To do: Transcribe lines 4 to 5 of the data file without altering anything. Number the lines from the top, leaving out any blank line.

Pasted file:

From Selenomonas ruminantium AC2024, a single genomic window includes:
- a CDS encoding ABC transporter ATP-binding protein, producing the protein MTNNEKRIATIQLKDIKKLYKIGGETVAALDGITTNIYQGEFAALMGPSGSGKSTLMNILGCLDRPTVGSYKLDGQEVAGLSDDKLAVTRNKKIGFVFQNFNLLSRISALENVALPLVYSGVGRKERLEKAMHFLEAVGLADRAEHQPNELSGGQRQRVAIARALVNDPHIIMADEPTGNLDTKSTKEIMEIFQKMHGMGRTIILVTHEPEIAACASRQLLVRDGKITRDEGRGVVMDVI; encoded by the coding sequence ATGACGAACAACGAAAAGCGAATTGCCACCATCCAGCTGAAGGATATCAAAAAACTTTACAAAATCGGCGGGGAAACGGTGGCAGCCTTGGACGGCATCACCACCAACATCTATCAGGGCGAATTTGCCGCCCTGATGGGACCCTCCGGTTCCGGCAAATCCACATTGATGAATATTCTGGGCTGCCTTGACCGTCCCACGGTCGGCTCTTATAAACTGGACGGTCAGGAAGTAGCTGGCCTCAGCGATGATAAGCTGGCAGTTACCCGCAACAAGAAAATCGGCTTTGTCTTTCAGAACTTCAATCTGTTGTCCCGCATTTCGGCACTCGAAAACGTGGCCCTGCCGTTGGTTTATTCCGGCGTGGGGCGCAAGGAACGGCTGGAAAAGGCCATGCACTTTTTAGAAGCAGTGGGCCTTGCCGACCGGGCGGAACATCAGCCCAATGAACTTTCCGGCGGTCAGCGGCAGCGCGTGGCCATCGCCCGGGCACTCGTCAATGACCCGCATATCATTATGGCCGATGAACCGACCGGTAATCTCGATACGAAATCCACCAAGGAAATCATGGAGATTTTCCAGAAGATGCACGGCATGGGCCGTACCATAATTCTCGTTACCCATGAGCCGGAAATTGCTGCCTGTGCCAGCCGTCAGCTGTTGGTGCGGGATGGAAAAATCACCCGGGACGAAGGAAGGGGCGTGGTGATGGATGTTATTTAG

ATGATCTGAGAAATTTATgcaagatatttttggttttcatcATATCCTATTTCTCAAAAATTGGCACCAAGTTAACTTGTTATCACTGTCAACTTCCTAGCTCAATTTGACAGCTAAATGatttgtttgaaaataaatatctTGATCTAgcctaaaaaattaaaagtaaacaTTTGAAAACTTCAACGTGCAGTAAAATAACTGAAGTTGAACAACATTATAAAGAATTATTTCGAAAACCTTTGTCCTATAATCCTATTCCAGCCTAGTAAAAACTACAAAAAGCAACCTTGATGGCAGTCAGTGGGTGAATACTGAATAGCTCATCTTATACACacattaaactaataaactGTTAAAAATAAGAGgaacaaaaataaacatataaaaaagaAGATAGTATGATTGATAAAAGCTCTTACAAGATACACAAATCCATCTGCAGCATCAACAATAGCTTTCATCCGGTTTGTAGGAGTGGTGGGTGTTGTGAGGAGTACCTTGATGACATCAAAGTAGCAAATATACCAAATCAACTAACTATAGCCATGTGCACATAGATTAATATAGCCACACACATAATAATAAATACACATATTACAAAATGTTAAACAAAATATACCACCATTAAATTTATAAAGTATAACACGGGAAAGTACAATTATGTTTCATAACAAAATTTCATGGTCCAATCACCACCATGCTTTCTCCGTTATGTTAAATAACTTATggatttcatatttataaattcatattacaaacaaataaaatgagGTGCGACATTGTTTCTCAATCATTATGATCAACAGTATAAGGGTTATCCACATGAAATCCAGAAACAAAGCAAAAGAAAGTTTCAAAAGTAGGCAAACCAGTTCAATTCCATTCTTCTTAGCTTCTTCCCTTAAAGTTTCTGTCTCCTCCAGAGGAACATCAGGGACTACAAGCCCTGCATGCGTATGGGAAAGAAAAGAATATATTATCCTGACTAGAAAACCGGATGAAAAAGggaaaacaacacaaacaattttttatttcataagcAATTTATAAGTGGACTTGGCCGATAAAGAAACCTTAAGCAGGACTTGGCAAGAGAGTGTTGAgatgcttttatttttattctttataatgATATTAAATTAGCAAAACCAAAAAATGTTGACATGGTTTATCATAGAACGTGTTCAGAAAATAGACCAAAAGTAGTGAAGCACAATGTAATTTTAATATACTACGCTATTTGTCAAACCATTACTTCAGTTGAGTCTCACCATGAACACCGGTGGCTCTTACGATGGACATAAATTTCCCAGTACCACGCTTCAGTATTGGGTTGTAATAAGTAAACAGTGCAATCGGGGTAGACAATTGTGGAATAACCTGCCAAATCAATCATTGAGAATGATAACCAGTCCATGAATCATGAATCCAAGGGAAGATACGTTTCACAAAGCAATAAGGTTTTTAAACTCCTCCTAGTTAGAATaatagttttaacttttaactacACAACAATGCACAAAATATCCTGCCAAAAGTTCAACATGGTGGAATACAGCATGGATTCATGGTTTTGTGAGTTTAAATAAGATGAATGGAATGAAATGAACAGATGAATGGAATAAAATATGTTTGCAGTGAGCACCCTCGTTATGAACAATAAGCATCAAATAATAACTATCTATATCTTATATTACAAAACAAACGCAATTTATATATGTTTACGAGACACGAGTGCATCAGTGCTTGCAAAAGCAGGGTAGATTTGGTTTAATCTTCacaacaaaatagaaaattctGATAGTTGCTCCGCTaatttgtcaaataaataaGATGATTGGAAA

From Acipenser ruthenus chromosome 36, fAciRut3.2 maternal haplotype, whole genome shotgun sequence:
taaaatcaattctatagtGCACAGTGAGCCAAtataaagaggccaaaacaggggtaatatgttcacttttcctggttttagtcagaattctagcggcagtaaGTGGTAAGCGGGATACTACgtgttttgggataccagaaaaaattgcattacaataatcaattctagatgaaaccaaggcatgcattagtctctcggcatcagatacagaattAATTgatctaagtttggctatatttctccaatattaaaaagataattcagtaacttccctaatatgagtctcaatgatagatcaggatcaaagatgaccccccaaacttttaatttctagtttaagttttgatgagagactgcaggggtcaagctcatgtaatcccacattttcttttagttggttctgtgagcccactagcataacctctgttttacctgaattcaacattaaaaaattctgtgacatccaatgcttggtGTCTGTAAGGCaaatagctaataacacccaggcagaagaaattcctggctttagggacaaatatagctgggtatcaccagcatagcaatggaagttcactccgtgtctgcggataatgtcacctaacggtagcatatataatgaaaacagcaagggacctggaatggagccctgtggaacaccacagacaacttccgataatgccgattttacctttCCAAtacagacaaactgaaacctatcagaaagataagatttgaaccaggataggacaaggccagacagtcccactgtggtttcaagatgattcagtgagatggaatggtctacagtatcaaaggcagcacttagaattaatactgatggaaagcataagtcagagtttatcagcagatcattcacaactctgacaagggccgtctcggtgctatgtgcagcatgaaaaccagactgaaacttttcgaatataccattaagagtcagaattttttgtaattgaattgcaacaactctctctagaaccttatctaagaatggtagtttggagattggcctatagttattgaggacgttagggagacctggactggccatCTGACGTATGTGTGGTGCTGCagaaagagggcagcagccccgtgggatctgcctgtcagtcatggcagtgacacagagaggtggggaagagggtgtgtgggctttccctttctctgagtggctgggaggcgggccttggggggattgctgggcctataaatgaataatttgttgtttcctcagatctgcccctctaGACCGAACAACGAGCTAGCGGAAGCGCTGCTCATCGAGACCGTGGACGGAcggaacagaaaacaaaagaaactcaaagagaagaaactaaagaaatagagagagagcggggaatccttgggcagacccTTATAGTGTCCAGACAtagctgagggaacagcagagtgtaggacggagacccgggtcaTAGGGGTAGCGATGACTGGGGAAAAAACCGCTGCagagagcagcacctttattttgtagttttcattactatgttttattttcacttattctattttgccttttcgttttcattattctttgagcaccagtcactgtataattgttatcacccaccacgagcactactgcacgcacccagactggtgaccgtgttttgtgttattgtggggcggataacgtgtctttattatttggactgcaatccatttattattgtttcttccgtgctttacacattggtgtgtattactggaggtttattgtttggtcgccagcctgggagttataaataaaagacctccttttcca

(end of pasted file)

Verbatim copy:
From Acipenser ruthenus chromosome 36, fAciRut3.2 maternal haplotype, whole genome shotgun sequence:
taaaatcaattctatagtGCACAGTGAGCCAAtataaagaggccaaaacaggggtaatatgttcacttttcctggttttagtcagaattctagcggcagtaaGTGGTAAGCGGGATACTACgtgttttgggataccagaaaaaattgcattacaataatcaattctagatgaaaccaaggcatgcattagtctctcggcatcagatacagaattAATTgatctaagtttggctatatttctccaatattaaaaagataattcagtaacttccctaatatgagtctcaatgatagatcaggatcaaagatgaccccccaaacttttaatttctagtttaagttttgatgagagactgcaggggtcaagctcatgtaatcccacattttcttttagttggttctgtgagcccactagcataacctctgttttacctgaattcaacattaaaaaattctgtgacatccaatgcttggtGTCTGTAAGGCaaatagctaataacacccaggcagaagaaattcctggctttagggacaaatatagctgggtatcaccagcatagcaatggaagttcactccgtgtctgcggataatgtcacctaacggtagcatatataatgaaaacagcaagggacctggaatggagccctgtggaacaccacagacaacttccgataatgccgattttacctttCCAAtacagacaaactgaaacctatcagaaagataagatttgaaccaggataggacaaggccagacagtcccactgtggtttcaagatgattcagtgagatggaatggtctacagtatcaaaggcagcacttagaattaatactgatggaaagcataagtcagagtttatcagcagatcattcacaactctgacaagggccgtctcggtgctatgtgcagcatgaaaaccagactgaaacttttcgaatataccattaagagtcagaattttttgtaattgaattgcaacaactctctctagaaccttatctaagaatggtagtttggagattggcctatagttattgaggacgttagggagacctggactggccatCTGACGTATGTGTGGTGCTGCagaaagagggcagcagccccgtgggatctgcctgtcagtcatggcagtgacacagagaggtggggaagagggtgtgtgggctttccctttctctgagtggctgggaggcgggccttggggggattgctgggcctataaatgaataatttgttgtttcctcagatctgcccctctaGACCGAACAACGAGCTAGCGGAAGCGCTGCTCATCGAGACCGTGGACGGAcggaacagaaaacaaaagaaactcaaagagaagaaactaaagaaatagagagagagcggggaatccttgggcagacccTTATAGTGTCCAGACAtagctgagggaacagcagagtgtaggacggagacccgggtcaTAGGGGTAGCGATGACTGGGGAAAAAACCGCTGCagagagcagcacctttattttgtagttttcattactatgttttattttcacttattctattttgccttttcgttttcattattctttgagcaccagtcactgtataattgttatcacccaccacgagcactactgcacgcacccagactggtgaccgtgttttgtgttattgtggggcggataacgtgtctttattatttggactgcaatccatttattattgtttcttccgtgctttacacattggtgtgtattactggaggtttattgtttggtcgccagcctgggagttataaataaaagacctccttttcca